Chinese organic feed technology is a boon for Egyptian livestock

China’s expertise in organic feed technologies is proving to be a boon for Egypt’s livestock sector. Cooperation between the two countries has been further strengthened under the Belt and Road Initiative (BRI) proposed by China.

Such a project between the two parties was inaugurated recently by Egyptian President Abdel Fattah El Sisi. The animal and dairy production project includes 20,000 head of cattle, four automated slaughterhouses and several research centers. It should give a boost to the multiple projects undertaken by Egypt to achieve self-sufficiency in meat and dairy products.

“Egypt’s population has grown by 15 million people over the past eight years. If livestock production had grown at the same rate, we could have kept prices unchanged, but there are other variables like the animal feed. We don’t produce enough to feed the animals locally. We import a lot from abroad. We tell ourselves that we need to cultivate more land to reduce costs,” said Sissi.

Egypt imports about 80% of its raw material for animal feed from various countries, including China. But China has also helped Egypt with research and development to increase Egyptian production of animal feed using biotechnology.

“Organic food harvesting uses animal farm waste, which is better than throwing away or burning waste and polluting the environment,” said Sherif Fayyad, professor of agricultural economics and director of the center of Egyptian Ministry of Agriculture Desert Research. “Organic food is environmentally friendly and enables the production of high quality food from waste. In addition, it also creates new employment opportunities, increases overall production and promotes the use of food green,” he said.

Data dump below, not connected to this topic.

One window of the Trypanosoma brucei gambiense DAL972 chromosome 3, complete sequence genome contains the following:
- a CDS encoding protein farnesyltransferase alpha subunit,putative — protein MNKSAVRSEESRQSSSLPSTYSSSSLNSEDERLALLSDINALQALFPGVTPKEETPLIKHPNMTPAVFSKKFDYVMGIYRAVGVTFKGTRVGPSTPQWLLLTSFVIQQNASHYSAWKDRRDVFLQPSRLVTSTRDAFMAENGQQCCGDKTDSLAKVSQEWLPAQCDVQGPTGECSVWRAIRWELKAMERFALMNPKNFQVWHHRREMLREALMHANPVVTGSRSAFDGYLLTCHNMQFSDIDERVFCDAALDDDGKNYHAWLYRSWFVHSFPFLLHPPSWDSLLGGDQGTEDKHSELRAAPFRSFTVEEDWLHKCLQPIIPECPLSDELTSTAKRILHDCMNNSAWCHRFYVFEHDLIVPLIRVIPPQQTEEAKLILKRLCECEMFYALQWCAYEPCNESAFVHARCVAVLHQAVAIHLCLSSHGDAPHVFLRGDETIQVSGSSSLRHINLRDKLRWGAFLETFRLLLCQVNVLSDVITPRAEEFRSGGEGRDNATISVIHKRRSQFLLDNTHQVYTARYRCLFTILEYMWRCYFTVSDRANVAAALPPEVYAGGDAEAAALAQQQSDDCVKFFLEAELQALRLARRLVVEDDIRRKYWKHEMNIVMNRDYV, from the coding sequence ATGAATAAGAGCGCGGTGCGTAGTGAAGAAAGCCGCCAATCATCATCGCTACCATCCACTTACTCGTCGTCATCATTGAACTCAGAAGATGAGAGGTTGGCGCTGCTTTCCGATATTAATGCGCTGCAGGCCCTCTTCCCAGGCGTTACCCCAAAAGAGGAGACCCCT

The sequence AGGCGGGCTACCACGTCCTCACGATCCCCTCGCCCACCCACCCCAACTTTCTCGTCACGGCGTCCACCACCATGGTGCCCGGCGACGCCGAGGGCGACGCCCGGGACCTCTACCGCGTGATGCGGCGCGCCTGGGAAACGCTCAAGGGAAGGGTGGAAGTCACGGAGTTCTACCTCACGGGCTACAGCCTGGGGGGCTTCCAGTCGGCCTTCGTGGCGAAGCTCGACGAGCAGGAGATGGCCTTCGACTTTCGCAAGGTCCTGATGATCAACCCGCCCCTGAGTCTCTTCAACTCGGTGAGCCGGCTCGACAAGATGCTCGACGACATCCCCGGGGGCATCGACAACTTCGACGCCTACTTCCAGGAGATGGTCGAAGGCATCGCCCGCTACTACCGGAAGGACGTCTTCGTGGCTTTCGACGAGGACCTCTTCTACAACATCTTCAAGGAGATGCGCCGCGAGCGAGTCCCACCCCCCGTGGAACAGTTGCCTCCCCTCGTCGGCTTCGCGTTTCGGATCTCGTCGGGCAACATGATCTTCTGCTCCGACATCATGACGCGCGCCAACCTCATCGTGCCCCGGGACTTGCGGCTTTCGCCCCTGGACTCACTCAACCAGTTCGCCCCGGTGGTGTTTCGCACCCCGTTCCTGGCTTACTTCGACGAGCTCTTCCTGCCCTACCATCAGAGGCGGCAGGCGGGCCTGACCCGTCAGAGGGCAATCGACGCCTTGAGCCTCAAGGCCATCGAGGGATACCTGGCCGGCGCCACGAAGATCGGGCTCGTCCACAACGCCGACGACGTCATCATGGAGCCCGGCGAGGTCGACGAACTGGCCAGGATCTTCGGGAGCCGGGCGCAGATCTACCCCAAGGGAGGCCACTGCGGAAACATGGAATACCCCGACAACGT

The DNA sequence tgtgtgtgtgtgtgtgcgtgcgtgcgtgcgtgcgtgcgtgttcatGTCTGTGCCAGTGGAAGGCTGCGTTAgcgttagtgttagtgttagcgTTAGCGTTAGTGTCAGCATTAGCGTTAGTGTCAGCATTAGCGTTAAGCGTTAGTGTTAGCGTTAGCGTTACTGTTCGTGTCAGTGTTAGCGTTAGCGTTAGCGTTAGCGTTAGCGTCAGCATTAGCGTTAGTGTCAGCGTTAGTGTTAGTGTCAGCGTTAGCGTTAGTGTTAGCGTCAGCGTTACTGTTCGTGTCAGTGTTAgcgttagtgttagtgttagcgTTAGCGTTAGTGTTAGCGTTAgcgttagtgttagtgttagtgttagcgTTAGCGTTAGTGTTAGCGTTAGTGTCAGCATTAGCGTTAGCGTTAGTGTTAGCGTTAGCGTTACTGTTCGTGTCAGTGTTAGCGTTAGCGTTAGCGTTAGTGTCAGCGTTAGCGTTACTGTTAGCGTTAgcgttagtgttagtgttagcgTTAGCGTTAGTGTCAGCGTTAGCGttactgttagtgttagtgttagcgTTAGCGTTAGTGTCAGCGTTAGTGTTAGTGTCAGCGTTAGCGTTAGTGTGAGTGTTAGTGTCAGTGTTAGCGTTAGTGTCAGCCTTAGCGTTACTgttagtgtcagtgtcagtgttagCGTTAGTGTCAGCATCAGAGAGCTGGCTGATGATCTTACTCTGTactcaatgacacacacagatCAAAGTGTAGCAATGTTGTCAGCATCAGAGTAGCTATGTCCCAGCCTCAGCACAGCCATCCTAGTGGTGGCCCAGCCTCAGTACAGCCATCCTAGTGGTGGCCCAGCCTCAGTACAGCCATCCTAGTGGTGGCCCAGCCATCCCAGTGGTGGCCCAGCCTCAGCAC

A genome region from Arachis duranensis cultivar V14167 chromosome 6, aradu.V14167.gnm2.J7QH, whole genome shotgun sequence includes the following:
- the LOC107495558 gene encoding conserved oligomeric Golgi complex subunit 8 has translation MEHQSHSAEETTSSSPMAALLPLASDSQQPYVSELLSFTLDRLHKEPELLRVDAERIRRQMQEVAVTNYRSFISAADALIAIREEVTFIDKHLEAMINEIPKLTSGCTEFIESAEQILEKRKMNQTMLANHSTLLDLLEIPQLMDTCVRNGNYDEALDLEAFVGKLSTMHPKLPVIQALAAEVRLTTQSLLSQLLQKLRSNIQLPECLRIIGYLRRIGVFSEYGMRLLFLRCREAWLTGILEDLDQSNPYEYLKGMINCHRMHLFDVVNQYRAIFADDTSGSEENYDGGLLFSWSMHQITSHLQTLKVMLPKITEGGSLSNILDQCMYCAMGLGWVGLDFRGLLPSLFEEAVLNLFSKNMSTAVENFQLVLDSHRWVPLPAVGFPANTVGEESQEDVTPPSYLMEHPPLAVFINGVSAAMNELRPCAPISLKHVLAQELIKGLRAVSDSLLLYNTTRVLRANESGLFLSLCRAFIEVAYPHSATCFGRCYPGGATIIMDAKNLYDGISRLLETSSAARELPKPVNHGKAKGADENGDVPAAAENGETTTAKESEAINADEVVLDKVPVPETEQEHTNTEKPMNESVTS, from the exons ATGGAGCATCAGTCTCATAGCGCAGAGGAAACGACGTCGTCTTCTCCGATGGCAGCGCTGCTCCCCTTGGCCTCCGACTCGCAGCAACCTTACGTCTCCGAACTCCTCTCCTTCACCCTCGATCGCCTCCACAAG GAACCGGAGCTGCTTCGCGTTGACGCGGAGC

Egypt depends on clover for animal feed but has had to limit its cultivation to increase wheat production. As a result, he became even more dependent on Chinese food strains for his needs. Chinese investments in this sector amounted to nearly $100 million, spread over five companies in Egypt that employ around 800 people. Fayyad, who is a pioneer in this sector, believes that the Chinese projects are filling a huge gap in the livestock sector of the North African country.

“Egypt can learn from China’s experience in this area. Egypt also offers good investment opportunities for Chinese companies. It could be a fruitful cooperation for both countries. This coincides with the Chinese strategy to invest in infrastructure and the real economy. hugely benefit Egypt,” Fayyad said.

Egypt is a strategic location on the BRI that connects Chinese companies to the western part of the world through the Suez Canal. There are also several Chinese factories, infrastructure projects and a Chinese industrial city in the African country that manufactures various products for export to neighboring European, African and Arab markets.

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